New Delhi: Centre’s move to allow the direct sale of ethanol as a fuel for compatible automobiles is expected to boost demand, said India Ratings and Research (Ind-Ra).
According to the agency, the move assumes significance especially for the sugar industry as India might not be able extend export subsidies beyond 2023, according to the decisions taken at the World Trade Organisation’s Nairobi Ministerial meeting in December 2015.
“Of the total contracted quantity of 3 billion litres for ethanol supply season 2020-21, 0.8 billion litres of ethanol had been supplied till the first week of March, indicating a blending rate of around 7 per cent, though states such as UP, Maharashtra, Karnataka, Uttarakhand and Bihar achieved a higher blending rate of up to 10 per cent,” the report said.
“About 78 per cent of the total ethanol supplied comprised ethanol made from cane juice or B-heavy molasses.”
Recently, Centre had proposed to advance the deadline for blending 20 per cent ethanol in petrol from the earlier announced 2030 to 2024.
The use of 20 per cent doped petrol or E20 decreases the carbon monoxide and hydrocarbons emissions significantly, compared to normal gasoline in two-wheelers and four-wheelers.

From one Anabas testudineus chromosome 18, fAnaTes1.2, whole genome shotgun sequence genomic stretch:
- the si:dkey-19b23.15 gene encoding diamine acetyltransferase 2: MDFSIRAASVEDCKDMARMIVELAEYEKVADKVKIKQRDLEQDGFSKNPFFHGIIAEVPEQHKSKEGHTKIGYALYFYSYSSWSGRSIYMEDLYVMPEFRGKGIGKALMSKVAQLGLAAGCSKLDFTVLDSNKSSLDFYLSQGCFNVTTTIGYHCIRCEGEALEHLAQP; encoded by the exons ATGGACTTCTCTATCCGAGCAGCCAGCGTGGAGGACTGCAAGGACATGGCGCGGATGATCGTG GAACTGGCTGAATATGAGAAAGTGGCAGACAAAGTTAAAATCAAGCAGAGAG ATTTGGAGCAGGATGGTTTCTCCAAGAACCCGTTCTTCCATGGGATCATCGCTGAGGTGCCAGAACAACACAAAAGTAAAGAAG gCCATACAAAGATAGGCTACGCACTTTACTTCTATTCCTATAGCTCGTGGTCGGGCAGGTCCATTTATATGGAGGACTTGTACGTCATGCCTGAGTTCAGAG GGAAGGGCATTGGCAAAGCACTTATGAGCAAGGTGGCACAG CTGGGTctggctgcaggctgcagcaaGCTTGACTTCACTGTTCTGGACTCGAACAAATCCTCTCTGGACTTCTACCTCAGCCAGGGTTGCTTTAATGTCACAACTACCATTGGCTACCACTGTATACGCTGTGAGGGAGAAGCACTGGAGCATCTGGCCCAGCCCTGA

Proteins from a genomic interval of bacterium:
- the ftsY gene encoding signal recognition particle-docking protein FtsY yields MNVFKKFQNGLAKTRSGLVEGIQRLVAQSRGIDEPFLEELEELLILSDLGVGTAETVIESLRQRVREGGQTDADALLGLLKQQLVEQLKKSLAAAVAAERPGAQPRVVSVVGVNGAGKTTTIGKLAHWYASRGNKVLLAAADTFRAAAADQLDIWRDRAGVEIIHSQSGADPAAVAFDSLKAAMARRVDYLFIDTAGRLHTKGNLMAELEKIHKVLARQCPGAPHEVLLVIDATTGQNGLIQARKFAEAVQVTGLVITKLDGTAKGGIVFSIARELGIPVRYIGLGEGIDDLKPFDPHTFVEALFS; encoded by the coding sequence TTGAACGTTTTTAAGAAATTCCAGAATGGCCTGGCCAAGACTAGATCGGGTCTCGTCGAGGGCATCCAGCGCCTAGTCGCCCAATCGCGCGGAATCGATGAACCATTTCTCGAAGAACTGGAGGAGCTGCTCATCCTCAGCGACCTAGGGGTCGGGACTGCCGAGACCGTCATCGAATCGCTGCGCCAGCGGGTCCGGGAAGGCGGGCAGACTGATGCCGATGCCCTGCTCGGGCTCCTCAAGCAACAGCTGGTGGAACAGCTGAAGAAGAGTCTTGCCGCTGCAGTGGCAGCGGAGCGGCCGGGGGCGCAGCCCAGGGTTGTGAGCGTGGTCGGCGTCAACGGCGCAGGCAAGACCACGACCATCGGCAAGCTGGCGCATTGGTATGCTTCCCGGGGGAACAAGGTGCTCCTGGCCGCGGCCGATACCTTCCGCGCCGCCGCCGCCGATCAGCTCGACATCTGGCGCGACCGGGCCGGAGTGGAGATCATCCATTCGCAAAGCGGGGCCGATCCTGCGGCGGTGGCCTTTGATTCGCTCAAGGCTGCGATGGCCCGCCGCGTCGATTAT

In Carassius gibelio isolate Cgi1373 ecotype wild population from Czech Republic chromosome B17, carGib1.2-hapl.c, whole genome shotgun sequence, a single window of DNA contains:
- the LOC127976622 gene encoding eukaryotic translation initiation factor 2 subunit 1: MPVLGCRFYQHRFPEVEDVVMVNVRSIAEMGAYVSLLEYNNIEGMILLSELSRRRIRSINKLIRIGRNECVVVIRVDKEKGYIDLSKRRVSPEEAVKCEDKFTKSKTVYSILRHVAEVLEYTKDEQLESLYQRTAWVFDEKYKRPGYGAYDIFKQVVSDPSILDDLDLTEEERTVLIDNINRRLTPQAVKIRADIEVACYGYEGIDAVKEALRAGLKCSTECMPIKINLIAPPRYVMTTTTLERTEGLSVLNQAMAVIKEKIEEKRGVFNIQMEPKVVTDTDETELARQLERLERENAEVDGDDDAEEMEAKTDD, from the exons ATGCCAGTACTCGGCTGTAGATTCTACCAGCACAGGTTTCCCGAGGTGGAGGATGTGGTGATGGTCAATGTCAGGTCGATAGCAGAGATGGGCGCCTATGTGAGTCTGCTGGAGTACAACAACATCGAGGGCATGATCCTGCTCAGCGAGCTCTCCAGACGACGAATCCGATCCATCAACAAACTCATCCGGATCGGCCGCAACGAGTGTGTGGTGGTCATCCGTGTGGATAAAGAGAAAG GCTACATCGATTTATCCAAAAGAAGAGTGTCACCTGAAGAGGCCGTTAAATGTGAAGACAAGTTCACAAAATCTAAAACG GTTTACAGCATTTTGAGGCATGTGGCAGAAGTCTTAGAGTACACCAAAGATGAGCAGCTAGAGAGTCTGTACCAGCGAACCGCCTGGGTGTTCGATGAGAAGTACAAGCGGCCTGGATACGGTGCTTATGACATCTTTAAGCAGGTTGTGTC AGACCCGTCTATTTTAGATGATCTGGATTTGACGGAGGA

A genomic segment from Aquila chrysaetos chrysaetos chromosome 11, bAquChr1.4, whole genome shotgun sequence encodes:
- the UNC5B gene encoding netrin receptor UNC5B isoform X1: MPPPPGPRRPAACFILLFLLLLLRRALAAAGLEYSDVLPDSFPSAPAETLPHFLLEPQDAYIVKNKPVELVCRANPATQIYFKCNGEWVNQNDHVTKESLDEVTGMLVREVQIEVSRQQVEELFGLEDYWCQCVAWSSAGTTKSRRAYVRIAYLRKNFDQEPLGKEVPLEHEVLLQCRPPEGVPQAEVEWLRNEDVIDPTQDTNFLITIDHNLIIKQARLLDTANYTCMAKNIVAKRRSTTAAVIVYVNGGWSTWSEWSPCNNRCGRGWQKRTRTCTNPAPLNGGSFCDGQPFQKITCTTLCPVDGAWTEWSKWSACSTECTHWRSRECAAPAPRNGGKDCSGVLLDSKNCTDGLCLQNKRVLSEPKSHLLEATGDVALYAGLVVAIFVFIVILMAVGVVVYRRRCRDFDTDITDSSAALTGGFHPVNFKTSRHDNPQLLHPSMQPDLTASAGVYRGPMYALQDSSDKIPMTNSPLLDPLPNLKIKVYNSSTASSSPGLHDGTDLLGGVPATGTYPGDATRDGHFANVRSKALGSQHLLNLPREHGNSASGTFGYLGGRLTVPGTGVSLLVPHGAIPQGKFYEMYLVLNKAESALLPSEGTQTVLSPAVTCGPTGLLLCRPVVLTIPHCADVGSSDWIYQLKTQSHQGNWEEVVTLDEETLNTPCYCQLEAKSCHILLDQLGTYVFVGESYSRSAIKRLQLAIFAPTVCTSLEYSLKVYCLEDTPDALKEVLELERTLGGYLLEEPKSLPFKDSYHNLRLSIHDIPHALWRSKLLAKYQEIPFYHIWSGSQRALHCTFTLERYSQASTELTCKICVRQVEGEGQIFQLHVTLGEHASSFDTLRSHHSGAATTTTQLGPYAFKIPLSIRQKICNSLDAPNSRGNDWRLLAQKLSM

The increased blending will also reduce use of polluting fossil fuel in the country.
The Ministry of Road Transport and Highways has already notified the use of E20 and issued mass emission standards for the same.
Now it is up to the oil companies and automobile companies to build capacities for both production and use of E20.
Accordingly, the next two years would also give sugar mills time to convert excess sugarcane or sugar for producing higher quantity of ethanol required for blending with petrol.
The government had earlier fixed a target of 10 per cent ethanol blending by 2022 and 20 per cent by 2030. But the plan now is to directly migrate to 20 per cent as the level of blending is successively being used in a few countries such as Brazil.